It is also important to remember that for every positive vegan message there are about 100 non-vegan messages people receive. So the fact that people change at all is amazing. This is why the reminder – booklets – are so important.

What would you say to individuals hesitant about leafleting?

The most scary part of leafleting is right before the moment you hand out your first leaflet. Once you see how readily the leaflets are accepted, and how much positive influence you will invariably have, the rest is like vegan pie (with Soyatoo on top).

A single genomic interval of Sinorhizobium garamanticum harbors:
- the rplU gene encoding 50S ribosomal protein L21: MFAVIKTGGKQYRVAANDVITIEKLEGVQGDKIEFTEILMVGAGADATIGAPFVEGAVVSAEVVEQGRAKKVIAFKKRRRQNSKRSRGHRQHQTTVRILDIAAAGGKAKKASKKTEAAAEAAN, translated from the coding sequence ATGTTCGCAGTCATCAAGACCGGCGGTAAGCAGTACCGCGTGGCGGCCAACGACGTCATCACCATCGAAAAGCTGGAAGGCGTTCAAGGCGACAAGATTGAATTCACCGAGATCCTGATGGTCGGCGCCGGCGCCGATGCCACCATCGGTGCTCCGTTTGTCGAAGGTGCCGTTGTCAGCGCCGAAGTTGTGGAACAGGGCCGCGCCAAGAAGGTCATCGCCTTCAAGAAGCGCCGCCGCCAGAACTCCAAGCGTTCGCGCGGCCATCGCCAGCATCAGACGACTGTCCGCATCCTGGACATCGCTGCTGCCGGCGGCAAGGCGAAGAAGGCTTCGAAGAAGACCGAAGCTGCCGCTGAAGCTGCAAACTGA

Many people worry about not having all of the statistics and up-to-date information. While it is important to know the basic facts about factory farming, and rehearse a couple of answers in advance to the most frequent types of remarks, most of the info needed is answered by the booklets: easy! And this is not a test. The only “failure” is the failure to get leaflets in the hands of young students.

Also try leafleting with someone who has leafleted before at first. You’ll feel great after getting out there and changing lives.